Buffalowed Bill

  • Content Count

  • Joined

  • Last visited

Community Reputation

128 Excellent

About Buffalowed Bill

  • Rank
    Senior Member
  • Birthday 02/24/1944


  • Biography
    Bill Hallett

Recent Profile Visitors

The recent visitors block is disabled and is not being shown to other users.

  1. Buffalowed Bill

    It's time for a poll

    Never an argument when it comes to music. I hope that the thread does go on forever. Here are a few that some of you old timers may remember. Pipeline-Chantays Rumble-Link Wray Walk Don't Run-Ventures Sleep Walk-Santo & Johnny Start out with Highway Star and end up with Sleep Walk-I guess that it means it's bedtime-Good night.
  2. Buffalowed Bill

    How to hunt for an older car?

    I really doubt that the scatter gun approach will have much chance of working. By this I mean concentrating on location and special features would seem to me to be your best chance of finding the car. During the 60's and 70's these cars were being destroyed at an alarming rate. Because the car had survived until 1980, and was being restored is a good sign that it may have survived. Another good sign is the fact that whoever was restoring it knew of the connection between your family and the car. This information will usually stay with the car once it is restored. Since you live in a rust belt state I would expect that the survival rate of local cars is not very high. In other words there were more cars being imported from the West and South then there were leaving. When sold there is a good chance that a seller wouldn't have to look very hard for a local buyer. The downside of any search for one of these is that many of them have been heavily modified, so distinguishing features without documentation it may be difficult to recognize. I would join a Camaro club, find out where the local chapters meet and attend some meetings, armed with whatever you have. Attend as a guest and ask questions. I think that you will have a much better chance of finding the car by staying close to home. You might have some luck by advertising in the national publication, but be careful of scammers. Camaro people are a close knit group, but sadly many of the clubs have become haven for new Camaros and younger owners. Good luck!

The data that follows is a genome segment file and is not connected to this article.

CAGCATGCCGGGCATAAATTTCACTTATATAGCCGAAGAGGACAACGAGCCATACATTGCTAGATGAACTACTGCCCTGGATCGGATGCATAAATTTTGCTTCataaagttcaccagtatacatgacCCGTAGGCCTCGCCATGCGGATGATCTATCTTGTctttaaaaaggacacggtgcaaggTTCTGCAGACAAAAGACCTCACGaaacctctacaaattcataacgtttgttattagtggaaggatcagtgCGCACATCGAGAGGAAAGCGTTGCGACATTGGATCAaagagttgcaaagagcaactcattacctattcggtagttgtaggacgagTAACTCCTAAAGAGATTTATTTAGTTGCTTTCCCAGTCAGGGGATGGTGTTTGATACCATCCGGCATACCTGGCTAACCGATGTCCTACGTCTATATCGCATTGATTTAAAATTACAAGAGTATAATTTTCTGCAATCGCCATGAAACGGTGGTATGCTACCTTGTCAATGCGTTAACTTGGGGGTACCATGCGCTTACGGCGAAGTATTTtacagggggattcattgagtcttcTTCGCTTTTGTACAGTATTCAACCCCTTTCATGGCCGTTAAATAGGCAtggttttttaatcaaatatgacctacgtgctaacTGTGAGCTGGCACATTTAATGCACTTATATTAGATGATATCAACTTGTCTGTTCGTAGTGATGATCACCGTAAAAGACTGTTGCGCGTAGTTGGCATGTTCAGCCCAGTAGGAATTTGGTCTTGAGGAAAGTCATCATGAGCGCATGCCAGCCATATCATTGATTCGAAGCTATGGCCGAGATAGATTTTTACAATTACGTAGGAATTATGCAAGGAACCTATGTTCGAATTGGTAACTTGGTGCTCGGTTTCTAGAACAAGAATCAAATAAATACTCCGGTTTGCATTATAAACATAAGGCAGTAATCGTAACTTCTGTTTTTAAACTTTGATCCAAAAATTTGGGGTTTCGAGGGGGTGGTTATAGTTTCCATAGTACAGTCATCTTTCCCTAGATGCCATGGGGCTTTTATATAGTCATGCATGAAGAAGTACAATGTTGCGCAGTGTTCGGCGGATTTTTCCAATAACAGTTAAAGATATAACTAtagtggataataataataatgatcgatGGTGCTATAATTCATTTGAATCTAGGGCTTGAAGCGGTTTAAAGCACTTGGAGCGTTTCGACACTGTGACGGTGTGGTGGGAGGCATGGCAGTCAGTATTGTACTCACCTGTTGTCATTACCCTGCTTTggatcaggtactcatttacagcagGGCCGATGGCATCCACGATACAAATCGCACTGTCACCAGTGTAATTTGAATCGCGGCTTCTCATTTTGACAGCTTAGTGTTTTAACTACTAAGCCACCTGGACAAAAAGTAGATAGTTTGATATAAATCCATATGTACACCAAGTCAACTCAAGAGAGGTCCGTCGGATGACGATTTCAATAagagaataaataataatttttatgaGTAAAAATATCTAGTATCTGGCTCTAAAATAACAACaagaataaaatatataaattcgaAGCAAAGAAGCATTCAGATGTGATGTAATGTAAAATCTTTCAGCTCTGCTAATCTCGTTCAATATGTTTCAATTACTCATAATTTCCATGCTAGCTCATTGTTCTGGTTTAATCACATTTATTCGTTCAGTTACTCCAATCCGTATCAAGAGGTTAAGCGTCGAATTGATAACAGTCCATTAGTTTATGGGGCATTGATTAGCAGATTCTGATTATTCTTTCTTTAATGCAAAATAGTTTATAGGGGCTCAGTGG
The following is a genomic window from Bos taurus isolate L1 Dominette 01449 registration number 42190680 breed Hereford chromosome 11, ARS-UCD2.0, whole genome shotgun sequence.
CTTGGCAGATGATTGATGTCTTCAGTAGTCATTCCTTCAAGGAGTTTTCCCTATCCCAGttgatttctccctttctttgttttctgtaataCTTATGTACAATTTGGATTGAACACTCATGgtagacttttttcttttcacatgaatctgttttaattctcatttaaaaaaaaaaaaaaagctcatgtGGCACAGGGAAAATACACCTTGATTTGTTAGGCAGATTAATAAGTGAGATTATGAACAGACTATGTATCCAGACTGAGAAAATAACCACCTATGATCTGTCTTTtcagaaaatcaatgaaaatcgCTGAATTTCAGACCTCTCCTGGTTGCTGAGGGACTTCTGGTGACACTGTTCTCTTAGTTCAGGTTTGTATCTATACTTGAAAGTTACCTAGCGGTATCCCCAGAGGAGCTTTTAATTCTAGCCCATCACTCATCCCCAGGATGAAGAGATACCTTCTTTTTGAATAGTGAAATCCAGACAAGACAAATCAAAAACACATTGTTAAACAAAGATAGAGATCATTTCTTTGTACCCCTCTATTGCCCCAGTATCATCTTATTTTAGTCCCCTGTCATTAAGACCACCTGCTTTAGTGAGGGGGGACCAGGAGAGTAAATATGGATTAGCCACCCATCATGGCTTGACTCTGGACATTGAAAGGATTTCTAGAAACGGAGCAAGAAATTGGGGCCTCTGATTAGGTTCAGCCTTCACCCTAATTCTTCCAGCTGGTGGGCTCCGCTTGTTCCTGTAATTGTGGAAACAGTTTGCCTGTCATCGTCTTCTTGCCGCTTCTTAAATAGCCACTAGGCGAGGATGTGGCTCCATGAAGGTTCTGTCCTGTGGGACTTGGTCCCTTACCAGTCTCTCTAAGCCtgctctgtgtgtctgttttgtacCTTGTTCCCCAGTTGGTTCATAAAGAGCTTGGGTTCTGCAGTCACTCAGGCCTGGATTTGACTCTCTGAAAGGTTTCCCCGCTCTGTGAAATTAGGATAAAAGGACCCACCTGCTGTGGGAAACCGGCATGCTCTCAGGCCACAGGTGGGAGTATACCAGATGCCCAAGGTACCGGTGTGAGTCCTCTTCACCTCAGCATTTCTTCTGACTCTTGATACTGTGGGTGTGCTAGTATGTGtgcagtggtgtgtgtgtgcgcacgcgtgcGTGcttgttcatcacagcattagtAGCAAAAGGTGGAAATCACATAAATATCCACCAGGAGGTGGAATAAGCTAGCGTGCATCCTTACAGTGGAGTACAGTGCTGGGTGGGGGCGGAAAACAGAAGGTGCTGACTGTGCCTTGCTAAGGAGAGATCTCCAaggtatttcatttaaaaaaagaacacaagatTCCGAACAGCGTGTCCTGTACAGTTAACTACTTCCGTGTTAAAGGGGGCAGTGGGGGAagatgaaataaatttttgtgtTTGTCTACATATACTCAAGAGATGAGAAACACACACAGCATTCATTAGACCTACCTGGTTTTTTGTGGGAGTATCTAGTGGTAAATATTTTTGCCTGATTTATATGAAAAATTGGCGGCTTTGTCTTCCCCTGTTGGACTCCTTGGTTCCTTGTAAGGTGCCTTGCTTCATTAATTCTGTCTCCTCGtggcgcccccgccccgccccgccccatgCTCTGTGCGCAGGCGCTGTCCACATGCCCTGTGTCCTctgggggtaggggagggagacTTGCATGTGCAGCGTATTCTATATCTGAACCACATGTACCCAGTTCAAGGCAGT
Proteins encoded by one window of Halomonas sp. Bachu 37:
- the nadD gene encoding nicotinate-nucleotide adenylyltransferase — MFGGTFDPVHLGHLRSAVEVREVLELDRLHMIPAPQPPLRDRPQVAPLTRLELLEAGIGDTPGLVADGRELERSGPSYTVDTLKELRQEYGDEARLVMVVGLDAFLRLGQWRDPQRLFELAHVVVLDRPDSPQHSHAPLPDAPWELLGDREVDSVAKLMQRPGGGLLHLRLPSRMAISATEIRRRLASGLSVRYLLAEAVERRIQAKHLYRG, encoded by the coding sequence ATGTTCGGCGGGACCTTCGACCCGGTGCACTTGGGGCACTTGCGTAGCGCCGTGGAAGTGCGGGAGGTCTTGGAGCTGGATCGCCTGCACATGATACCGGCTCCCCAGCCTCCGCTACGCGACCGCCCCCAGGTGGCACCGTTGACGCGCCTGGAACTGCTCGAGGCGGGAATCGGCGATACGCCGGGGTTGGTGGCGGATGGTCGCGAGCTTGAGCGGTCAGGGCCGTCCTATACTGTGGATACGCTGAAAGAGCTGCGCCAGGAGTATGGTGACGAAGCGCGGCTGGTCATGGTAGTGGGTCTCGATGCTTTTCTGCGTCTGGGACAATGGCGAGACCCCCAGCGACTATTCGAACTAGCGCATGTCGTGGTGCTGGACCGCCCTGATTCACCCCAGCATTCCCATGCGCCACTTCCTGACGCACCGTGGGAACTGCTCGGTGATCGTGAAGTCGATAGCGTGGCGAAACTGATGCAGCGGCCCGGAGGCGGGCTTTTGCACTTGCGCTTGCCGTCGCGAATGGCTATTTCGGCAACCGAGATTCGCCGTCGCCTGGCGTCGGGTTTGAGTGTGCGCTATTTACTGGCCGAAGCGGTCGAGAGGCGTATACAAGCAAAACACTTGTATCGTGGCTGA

3. Buffalowed Bill

    interchangable parts for pre war oldsmobile

    Kind of surprised to see no mention of the Hollamder interchange series. This was the Bible for the auto wercking yards for generations. I am sure that reproduced copies can still be found. I have spent many enjoyable hours pawing through these things. It's like an American automotive history lessen. Many of the cars may no longer exist, but I have always found chasing their linage intriguing.
  4. Buffalowed Bill

    What to do with beautiful original tires - 27 years old

    This isn't going to be vary popular with the safety first guys, but here is something that wrote to comment on ageing tires for the Studebaker Driver's Club forum. While not very fashionable to state what I have to say, I know that in this group I am in no way an outlier. I've commented on this before. I don't claim to be an expert on tires or anything else for that mater, but have read a bit on the subject. The NTSB has never given any specific guidelines on tire life, or specifics on age related degradation of tires. they indicate that there are too many variables involved in in storage and tire usage. Things like temperature humidity, inflation and UV damage. Also if a steel belted tire has been incorrectly repaired rust can damage the belts from the inside of the tire, and can go undetected. Then the NTSB throws it back at the tire manufactures, by saying that some tire manufacturers suggest tire replacement after seven years, but they take no stand in this regard. IMO the replacement schedule that we in the PNW can get away with, safely, because of our mild climate and relative little UV damage, a person in Texas would be foolish to try to maintain. I think that it's vary important to know your tires history and to check them often. All important is how your vehicle is used. common sense should be your guide, but I guess if you feel unsafe driving on what you have, better change them out, for your own piece of mind. I have a few cars, so if anyone in the PNW, arbitrarily decides to discard any seven year old tires, let me know I can find a good use for them
  5. Buffalowed Bill

    GM Oshawa Plant in Canada to Close